Education Opinion

The Hungry Games

By Sam Chaltain — June 13, 2013 5 min read
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On a recent weekday morning, in the neighborhood school of a low-income community in a major American city, co-teachers John Smith and Mary Wilson (not their real names) arrange the desks in their room into clusters of four and finalize their plans for the day.

At 8:30am, the hallways fill with the sounds of their students. The air is close and sticky, and the earliest arrivals help their teachers pry open the room’s large windows to generate a breeze.

Like schools everywhere - even the ones with the most challenging circumstances - Mr. Smith’s and Ms. Wilson’s 5th grade classroom gradually fills with young people of promise, unrest, fire, and genius. Unlike schools everywhere, this classroom has just eight students today, a reflection of the fact that it’s both raining and a Friday. “I knew we’d be low, but I didn’t think we’d be this low,” Ms. Wilson confesses. “That’s alright,” says a particularly bright 11-year-old girl, anticipating that the lower attendance will lead to higher productivity. “None of them need to come.”

After spending some time on vocabulary and grammar, Mr. Smith transitions the class into a group reading exercise; for several weeks, they’ve been making their way through Suzanne Collins’ bestseller, The Hunger Games. “Let’s pick up where we left off yesterday,” he says, “and the good thing about so many people being out today is that everybody will get a copy of the book.”

The students alternate reading paragraphs from the story. Some read flawlessly; others read haltingly. But it’s clear the class is engaged and interested in these fictional young people who have been chosen at random to entertain their futuristic society in a fight in which only one survivor can emerge.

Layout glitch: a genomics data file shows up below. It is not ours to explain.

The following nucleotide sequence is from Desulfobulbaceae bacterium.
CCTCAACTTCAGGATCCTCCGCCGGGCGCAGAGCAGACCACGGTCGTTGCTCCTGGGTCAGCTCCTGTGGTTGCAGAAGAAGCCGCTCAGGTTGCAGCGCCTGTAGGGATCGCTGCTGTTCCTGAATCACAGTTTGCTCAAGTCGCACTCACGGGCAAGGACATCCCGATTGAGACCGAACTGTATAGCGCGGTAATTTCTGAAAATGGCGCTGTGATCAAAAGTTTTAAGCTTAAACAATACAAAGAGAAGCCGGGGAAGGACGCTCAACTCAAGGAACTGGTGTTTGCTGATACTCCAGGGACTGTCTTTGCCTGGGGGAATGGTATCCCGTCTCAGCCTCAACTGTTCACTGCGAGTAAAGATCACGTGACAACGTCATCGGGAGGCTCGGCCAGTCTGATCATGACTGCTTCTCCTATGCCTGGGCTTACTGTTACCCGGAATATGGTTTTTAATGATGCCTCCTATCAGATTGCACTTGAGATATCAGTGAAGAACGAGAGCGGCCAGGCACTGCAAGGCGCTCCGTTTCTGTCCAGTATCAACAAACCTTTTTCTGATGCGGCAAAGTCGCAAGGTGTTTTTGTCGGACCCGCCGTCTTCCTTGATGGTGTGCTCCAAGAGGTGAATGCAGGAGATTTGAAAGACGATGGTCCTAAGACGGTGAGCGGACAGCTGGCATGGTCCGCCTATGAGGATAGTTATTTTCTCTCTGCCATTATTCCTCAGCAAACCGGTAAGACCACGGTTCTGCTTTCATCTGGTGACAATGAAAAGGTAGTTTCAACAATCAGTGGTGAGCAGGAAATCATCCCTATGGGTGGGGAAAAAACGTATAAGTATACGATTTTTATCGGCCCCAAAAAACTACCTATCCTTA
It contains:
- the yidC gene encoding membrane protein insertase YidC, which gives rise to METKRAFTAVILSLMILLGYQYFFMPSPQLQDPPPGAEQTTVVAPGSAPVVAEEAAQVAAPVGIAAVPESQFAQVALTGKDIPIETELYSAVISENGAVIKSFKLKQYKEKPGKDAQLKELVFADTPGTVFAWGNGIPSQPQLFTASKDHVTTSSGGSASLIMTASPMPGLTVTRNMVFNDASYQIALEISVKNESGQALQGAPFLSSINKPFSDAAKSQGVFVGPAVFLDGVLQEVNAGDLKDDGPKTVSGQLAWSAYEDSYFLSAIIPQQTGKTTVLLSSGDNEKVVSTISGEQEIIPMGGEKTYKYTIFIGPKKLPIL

Just as the conversation starts to take off, a female teacher walks into the room holding a stack of papers and abruptly interrupts the conversation. “These are end-of-year assessments for math,” she barks at the room. “You need to administer them today.”

It’s clear no one had any advance warning that this was going to happen. One student voices his disappointment that the flow of the day needs to be altered for yet another pen-and-paper test. “You have to take it,” the interloper yells back at him. “That’s it. There’s no choice of whether or not you want to!”

The woman leaves, and Mr. Smith does his best to wrap up their discussion of the book. As he does, I realize how apt the story is for these children, and this community. Although they are not literally made to suffer for our collective entertainment, they are living in a society that has made their advancement as difficult as surviving a battle royal. And although no one is literally tuning in to watch them die, ours is a society that has become inoculated to the steady reports of murdered black and brown children amidst the background noise of our nightly newscasts.

This is the context in which teachers like Mr. Smith and Ms. Wilson come to work each day. They and others like them have managed to create classroom cultures in which their students feel something too many of us take for granted: safety, security and support. And they are doing so in spite of the larger system in which they work, not because of it.